Statement by SNAICC Chairperson Sharron Williams
SNAICC congratulates Daniel Andrews and the ALP on its victory in the Victorian state election and urges the new government to make the pressing issues facing Aboriginal children, young people and families a priority in the next four years and reset the relationship with Victoria’s Aboriginal community.
SNAICC would urge Mr Andrews follow the Australian Government’s lead and elevate the Minister for Aboriginal Affairs to a Cabinet position, and place the Commission of Aboriginal Children and Young People within the Premier’s Department.
These moves would show the Andrews Government is serious about tackling the entrenched disadvantage of Aboriginal children and families in Victoria that is leading to poor outcomes in early childhood education, the high incidence of family violence in our communities and an alarming number of our children being placed in out-of-home care.
Aboriginal community-controlled early education services in Victoria need secure, long- term funding to be able to continue to support families and give children the best start in life, to get them ready for school and proud of their cultural heritage.
These early years services — including the two Aboriginal Child and Family Centres (ACFCs) and 13 Multifunctional Aboriginal Children’s Services (MACS) across the state — represent the best chance to break the cycle of intergenerational disadvantage. The benefits of greater investment by governments in our early years services are immense.
Greater investment in early years education and, as well as early intervention and integrated programs for our families, would help reduce the disproportionate numbers of Aboriginal children in out-of-home care and the youth justice system.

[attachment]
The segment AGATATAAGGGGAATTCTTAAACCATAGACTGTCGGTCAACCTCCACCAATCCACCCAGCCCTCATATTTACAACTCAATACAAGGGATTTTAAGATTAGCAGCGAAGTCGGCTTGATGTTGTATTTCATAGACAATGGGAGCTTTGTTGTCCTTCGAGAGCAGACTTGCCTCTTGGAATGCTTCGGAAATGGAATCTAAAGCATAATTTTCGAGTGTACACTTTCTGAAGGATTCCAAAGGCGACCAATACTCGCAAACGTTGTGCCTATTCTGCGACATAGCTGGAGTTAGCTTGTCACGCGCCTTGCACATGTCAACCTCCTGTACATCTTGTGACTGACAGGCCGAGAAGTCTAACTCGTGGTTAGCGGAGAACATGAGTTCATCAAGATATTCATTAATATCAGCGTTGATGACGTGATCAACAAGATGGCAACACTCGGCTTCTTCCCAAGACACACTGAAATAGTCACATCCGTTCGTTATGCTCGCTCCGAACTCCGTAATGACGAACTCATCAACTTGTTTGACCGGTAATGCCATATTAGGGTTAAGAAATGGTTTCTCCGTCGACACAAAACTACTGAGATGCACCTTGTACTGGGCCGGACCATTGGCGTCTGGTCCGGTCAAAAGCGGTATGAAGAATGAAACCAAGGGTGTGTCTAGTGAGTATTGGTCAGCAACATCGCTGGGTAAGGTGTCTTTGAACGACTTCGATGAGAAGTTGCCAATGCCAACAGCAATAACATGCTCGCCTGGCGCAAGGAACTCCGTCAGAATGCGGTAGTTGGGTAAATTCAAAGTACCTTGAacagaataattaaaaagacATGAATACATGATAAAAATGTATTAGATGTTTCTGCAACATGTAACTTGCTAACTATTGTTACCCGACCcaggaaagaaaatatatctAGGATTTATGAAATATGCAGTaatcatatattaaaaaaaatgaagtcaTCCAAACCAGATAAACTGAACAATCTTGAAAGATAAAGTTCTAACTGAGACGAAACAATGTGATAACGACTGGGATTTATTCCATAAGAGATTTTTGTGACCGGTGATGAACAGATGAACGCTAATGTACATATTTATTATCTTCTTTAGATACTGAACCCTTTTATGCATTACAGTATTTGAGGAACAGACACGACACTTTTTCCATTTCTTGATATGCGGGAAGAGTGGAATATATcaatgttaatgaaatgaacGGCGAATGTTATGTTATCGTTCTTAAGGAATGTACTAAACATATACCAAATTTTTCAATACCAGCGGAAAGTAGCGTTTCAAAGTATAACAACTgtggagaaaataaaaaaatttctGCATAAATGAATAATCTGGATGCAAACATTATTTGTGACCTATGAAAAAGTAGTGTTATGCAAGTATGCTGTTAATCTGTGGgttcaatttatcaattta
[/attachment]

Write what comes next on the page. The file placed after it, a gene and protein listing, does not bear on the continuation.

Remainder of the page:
Today, there are 1200 of our children in out-of-home care in Victoria — a figure that has doubled since 2007. Aboriginal children are 15.7 times more likely to be placed in out-of- home than other children in Victoria.
Urgent action is needed to reduce the abnormally high contact of Aboriginal children and families with Victoria’s child protection system. And more must be done to ensure that children that are placed in care retain vital connections to their culture and cultural relationships.
SNAICC calls for a new partnership with the Aboriginal community in Victoria, based on integrity and honesty working with the whole sector to keep children safe and provide more support for vulnerable families.
As part of that new partnership, the Victorian Government should fully implement Justice Philip Cummins’s recommendations, including developing a 10-year plan to delegate the care and control of Aboriginal children removed from their families to Aboriginal community; strengthening the cultural competence of child protection and family support workers; and providing more support to Aboriginal kinship carers.
According to figures from Taskforce 1000, well over 90 per cent of our children in out-of- home care are there because of male perpetrated family violence.
We need to ensure that the voices of the Aboriginal community in Victoria are central to the promised Royal Commission into Family Violence.
There is an urgent need to develop an Aboriginal family violence prevention strategy in Victoria that is community driven and places the safety of women and children at its core.
In resetting the relationship with the Aboriginal community, there needs to be greater transparency and accountability from the Victorian government —including greater powers for the Commissioner for Aboriginal Children and Young People — and enabling greater participation by Aboriginal families and communities to make decisions and implement solutions.
SNAICC wishes the new government well and looks forward to assisting it to produce the very best outcomes for Aboriginal children and families in Victoria.
Media inquiries: Frank Hytten, SNAICC CEO, (0432) 345 652;
John Burton, SNAICC Policy Manager (0401) 878 063
Giuseppe Stramandinoli, SNAICC Media Officer, (0419) 508 125